This beautiful goddess, along with her brother Frey, originally joined the other Norse gods that we know (Odin, Thor, etc.) as hostages. There was once a battle between the Vanir, the race of gods to which Frey and Freya belonged and the Aesir, the race of the gods like Odin and Thor. This battle raged for ages and resulted in hostages exchanged. Frey, Freya, and their father, Njord, a god of the sea, were all sent to live with the Aesir. In exchange, two Aesir gods were sent to the Aesir—Hoenir and Mimir.
Freya travels around in a chariot pulled by two cats. When not using her chariot she rides the boar Hildisvini. She also owns a cloak made from falcon feathers that allows the wearer to fly.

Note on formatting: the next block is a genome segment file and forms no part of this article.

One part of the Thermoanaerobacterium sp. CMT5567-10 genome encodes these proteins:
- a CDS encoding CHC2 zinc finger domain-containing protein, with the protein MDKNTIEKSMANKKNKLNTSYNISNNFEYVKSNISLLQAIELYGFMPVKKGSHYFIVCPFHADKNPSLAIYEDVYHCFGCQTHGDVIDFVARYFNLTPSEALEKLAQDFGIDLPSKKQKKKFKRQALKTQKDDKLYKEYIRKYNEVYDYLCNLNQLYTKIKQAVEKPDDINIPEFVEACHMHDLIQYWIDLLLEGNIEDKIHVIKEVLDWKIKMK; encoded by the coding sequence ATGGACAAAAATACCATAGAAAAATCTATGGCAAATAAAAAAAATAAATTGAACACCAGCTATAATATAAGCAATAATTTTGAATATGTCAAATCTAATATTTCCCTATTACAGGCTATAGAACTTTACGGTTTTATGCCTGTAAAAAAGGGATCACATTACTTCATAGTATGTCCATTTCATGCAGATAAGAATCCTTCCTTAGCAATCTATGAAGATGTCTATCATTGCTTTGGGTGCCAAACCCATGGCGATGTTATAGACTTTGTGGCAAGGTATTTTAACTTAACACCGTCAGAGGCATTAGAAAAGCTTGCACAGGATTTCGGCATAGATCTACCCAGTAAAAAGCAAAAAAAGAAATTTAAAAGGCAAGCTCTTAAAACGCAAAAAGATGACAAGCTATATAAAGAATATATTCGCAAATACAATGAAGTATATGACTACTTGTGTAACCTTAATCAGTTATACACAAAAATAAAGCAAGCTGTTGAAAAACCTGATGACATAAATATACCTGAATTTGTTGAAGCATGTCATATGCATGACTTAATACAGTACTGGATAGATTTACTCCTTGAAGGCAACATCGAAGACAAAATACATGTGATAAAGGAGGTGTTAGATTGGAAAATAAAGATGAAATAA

An interesting note about Freya is that, in addition to being a goddess of love and lust, she is also the goddess of war and death. Along with the Valkyries, she claims fallen warriors. Half of the warriors slain on a battlefield go to Odin’s hall Valhalla, while half go with Freya to Folkvangr.
Freya is practiced in the ways of seid, the Norse magic. She brought this magic to Aesir gods and to humans. She even taught seid to Odin who learned it well. Loki teased Odin about his knowledge of magic, saying it was unseemly for a man to know the seid. Loki always caused trouble!
Freya’s most prized possession is Brisingamen, a beautiful necklace. Once again, as with Odin’s spear and Thor’s hammer, the dwarves created Brisingamen. But, as far as scholars know it has no magical properties. Brisingamen is simply beautiful.
Loki covets the necklace and that is tale for another post.